Lesson: Tarek Atoui: Sounds of an Activist

  • Grade Level: High School (9-12 grades)
  • Subject Area: Music Theory, Multimedia, Computer Technology, History
  • The artist's "Empty Cans" program and equipmentThe artist's "Empty Cans" program and equipment

Written by Joseph Keehn II

Tarek Atoui was the Museum as Hub Artist-in-Residence at the New Museum from July 18 through August 12, 2009. During the month-long residency, Atoui continued his Empty Cans project and conducted a two-week music and technology workshop with New York City teenagers from the New Museum’s high school program G:Class in collaboration with New York City Department of Parks and Recreation. Participants developed an image, sound, and time-based work and a collaborative performance at the New Museum.

Atoui developed a final video work from this collaboration for Museum as Hub. Atoui initiated his practice of working with youth in France in 2005 with Empty Cans, a music and video workshop for teenagers based on Atoui’s software program of the same name. Atoui developed the performance software Empty Cans as a tool that is accessible and easy for youth: the application runs synchronized music and video manipulated with Sony PlayStation or Nintendo Wii controllers. He subsequently brought the project to several groups of Palestinian teenagers in refugee camps in Lebanon, and has since realized workshops in the Netherlands, France, and Egypt.

At the New Museum, Atoui worked with twenty teens from the Museum’s G:Class high school program and New York City’s Department of Parks and Recreation RECYouth summer youth program. During the workshop, teens viewed previous Empty Cans videos and developed and executed their own video and sound concepts, building tools for self-expression. Participants also developed and rehearsed individual roles using the Wii controllers to manipulate the video for the culminating performance at the Museum on August 8, 2009.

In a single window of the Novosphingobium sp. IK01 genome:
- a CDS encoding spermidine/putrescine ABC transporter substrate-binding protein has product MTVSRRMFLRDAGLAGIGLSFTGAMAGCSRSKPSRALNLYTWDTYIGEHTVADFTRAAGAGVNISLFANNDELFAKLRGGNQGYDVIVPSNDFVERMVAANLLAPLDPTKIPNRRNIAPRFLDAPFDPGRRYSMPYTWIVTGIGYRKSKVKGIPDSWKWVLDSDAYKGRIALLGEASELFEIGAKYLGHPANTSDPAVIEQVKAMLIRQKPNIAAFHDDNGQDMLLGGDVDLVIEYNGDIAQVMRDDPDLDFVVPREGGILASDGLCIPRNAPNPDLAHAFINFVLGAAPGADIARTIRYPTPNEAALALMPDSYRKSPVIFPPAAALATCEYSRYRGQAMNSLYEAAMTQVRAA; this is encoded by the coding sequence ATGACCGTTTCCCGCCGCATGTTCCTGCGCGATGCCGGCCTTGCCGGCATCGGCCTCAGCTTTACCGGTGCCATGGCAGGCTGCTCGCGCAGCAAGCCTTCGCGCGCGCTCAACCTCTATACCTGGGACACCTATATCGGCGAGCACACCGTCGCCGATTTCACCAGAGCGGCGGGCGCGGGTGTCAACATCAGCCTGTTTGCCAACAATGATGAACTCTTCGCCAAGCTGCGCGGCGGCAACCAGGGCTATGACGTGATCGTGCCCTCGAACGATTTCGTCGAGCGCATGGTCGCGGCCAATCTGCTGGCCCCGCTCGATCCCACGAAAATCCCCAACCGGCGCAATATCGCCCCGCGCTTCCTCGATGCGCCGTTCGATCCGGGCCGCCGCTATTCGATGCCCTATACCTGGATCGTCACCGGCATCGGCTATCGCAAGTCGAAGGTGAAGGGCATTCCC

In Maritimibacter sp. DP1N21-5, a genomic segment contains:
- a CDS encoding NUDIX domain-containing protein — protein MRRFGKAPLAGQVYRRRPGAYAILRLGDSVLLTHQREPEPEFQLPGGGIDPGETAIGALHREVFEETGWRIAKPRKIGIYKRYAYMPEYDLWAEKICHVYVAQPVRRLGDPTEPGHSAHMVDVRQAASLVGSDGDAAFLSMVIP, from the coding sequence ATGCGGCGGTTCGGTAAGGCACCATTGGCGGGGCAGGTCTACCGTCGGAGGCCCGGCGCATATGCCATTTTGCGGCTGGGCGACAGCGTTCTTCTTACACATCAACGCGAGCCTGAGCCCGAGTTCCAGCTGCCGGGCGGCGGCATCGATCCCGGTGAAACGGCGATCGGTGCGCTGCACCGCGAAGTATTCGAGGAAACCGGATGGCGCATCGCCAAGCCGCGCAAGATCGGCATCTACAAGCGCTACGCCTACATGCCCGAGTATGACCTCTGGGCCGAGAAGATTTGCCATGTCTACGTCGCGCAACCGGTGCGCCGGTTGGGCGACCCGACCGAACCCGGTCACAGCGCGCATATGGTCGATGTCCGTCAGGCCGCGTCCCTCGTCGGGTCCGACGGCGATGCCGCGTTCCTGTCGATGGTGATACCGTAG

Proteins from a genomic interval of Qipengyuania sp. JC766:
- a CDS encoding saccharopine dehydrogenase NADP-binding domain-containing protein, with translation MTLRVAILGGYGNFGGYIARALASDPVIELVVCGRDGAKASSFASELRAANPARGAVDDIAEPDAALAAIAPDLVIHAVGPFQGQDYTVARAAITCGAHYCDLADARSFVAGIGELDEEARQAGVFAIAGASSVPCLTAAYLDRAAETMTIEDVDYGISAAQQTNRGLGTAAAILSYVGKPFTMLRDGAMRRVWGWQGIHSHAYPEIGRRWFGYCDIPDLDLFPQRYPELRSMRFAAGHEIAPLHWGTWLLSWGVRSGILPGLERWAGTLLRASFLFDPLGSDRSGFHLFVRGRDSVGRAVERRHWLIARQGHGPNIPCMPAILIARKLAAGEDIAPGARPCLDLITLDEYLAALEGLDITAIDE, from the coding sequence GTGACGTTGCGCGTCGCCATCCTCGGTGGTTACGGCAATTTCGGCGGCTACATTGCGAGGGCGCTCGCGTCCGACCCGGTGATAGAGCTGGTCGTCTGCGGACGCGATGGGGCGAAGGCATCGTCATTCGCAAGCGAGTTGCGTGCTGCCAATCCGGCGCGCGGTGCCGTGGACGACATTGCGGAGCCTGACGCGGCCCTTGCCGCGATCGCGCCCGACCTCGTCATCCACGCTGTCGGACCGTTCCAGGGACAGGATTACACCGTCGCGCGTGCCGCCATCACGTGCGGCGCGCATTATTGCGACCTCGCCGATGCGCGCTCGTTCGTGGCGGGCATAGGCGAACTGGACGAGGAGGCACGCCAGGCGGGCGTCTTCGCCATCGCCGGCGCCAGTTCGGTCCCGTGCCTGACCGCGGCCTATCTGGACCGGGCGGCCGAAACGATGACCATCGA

Introduction:

Activists have used many methods to display the convictions of their beliefs. For Tarek Atoui, artist in residence at the New Museum, electronic music has provided him a means to illuminate the grim realities of war and its repercussions. Mashing, splicing, and infusing beats with field recordings, the practice of combining electronic music with politics, dates as early as the 1960s. As early as Steve Reich’s Come Out in 1966, musicians have experimented with various techniques in manipulating sound to address issues of brutality, conflict, death, and destruction. This lesson will focus on techniques artists have used sound and music as a tool of activism. Through manipulating frequency and amplitude, artists are able to change the waveform of a sound; ultimately, creating and sometimes changing the original mood for which the sound was collected in. The lesson will culminate with students creating a work that is framed around a political agenda. What political reality do you want the viewer to bear witness to by listening to/watching this work?

Materials Needed:

  • Internet access
  • Sound recording devices (i.e. cell phones, tape recorders)
  • Computer with sound software

Vocabulary:

Activism is an intentional action to bring about political or social change.
Amplitude is the intensity or loudness of a sound. Amplitude is measured in decibels (dB).
Consonance is a harmony or agreement among components, such as sound.
Dissonance is a clashing or unresolved musical interval or chord.
Doubling is usually used to describe a perceived increase of amplitude. To achieve doubling in amplitude, an increase of approximately 10 decibels (dB) is needed. For example, if the sounds is around 60 dB, then an additional 10 dB to make 70 dB would double the loudness. Doubling can also be applied to frequency and waveform by multiplying the Hertz (Hz) by two, or increasing the length of the waveform by two.
Frequency is the pitch of a sound caused by the sound’s vibrations, usually discussed in terms of high and low. Frequency is measured in cycles per second (CPS), also commonly denoted as Hertz (Hz).
Waveform is the shape or tone of the vibration that produces a sound.

Suggested Procedures: